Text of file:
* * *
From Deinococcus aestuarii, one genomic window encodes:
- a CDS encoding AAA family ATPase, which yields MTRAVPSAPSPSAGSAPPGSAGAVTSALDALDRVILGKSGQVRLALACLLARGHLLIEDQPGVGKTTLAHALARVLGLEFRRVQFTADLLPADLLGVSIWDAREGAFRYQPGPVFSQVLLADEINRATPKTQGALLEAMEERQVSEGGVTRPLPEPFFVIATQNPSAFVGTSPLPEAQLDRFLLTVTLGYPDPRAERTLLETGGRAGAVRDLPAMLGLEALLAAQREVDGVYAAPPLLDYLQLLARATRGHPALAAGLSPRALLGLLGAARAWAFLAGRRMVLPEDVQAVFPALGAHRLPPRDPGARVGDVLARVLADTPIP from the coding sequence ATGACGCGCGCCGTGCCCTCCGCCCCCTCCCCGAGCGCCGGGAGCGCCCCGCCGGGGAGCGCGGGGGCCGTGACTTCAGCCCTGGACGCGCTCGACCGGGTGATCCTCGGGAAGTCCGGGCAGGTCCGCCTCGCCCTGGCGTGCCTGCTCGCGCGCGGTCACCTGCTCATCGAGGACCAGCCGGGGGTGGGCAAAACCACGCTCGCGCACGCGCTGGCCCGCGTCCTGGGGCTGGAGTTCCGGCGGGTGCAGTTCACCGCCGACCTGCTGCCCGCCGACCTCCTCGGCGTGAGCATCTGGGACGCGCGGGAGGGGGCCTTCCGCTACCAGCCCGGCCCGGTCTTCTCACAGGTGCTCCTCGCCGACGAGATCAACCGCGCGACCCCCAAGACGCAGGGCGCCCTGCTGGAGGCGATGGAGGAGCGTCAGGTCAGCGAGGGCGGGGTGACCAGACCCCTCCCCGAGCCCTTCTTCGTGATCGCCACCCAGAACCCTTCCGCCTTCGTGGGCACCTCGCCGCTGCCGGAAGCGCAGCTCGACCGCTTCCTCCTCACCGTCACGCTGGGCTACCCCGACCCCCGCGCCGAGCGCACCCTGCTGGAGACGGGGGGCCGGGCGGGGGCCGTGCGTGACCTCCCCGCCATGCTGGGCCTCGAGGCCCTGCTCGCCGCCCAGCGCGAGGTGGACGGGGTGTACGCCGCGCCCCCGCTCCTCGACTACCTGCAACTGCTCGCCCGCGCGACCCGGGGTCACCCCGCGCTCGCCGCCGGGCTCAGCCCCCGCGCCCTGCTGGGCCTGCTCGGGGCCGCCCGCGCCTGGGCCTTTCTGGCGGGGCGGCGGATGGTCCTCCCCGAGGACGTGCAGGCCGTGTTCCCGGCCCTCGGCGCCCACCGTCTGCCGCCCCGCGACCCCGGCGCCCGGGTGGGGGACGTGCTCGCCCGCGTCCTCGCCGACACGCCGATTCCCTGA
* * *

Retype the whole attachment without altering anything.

From Deinococcus aestuarii, one genomic window encodes:
- a CDS encoding AAA family ATPase, which yields MTRAVPSAPSPSAGSAPPGSAGAVTSALDALDRVILGKSGQVRLALACLLARGHLLIEDQPGVGKTTLAHALARVLGLEFRRVQFTADLLPADLLGVSIWDAREGAFRYQPGPVFSQVLLADEINRATPKTQGALLEAMEERQVSEGGVTRPLPEPFFVIATQNPSAFVGTSPLPEAQLDRFLLTVTLGYPDPRAERTLLETGGRAGAVRDLPAMLGLEALLAAQREVDGVYAAPPLLDYLQLLARATRGHPALAAGLSPRALLGLLGAARAWAFLAGRRMVLPEDVQAVFPALGAHRLPPRDPGARVGDVLARVLADTPIP from the coding sequence ATGACGCGCGCCGTGCCCTCCGCCCCCTCCCCGAGCGCCGGGAGCGCCCCGCCGGGGAGCGCGGGGGCCGTGACTTCAGCCCTGGACGCGCTCGACCGGGTGATCCTCGGGAAGTCCGGGCAGGTCCGCCTCGCCCTGGCGTGCCTGCTCGCGCGCGGTCACCTGCTCATCGAGGACCAGCCGGGGGTGGGCAAAACCACGCTCGCGCACGCGCTGGCCCGCGTCCTGGGGCTGGAGTTCCGGCGGGTGCAGTTCACCGCCGACCTGCTGCCCGCCGACCTCCTCGGCGTGAGCATCTGGGACGCGCGGGAGGGGGCCTTCCGCTACCAGCCCGGCCCGGTCTTCTCACAGGTGCTCCTCGCCGACGAGATCAACCGCGCGACCCCCAAGACGCAGGGCGCCCTGCTGGAGGCGATGGAGGAGCGTCAGGTCAGCGAGGGCGGGGTGACCAGACCCCTCCCCGAGCCCTTCTTCGTGATCGCCACCCAGAACCCTTCCGCCTTCGTGGGCACCTCGCCGCTGCCGGAAGCGCAGCTCGACCGCTTCCTCCTCACCGTCACGCTGGGCTACCCCGACCCCCGCGCCGAGCGCACCCTGCTGGAGACGGGGGGCCGGGCGGGGGCCGTGCGTGACCTCCCCGCCATGCTGGGCCTCGAGGCCCTGCTCGCCGCCCAGCGCGAGGTGGACGGGGTGTACGCCGCGCCCCCGCTCCTCGACTACCTGCAACTGCTCGCCCGCGCGACCCGGGGTCACCCCGCGCTCGCCGCCGGGCTCAGCCCCCGCGCCCTGCTGGGCCTGCTCGGGGCCGCCCGCGCCTGGGCCTTTCTGGCGGGGCGGCGGATGGTCCTCCCCGAGGACGTGCAGGCCGTGTTCCCGGCCCTCGGCGCCCACCGTCTGCCGCCCCGCGACCCCGGCGCCCGGGTGGGGGACGTGCTCGCCCGCGTCCTCGCCGACACGCCGATTCCCTGA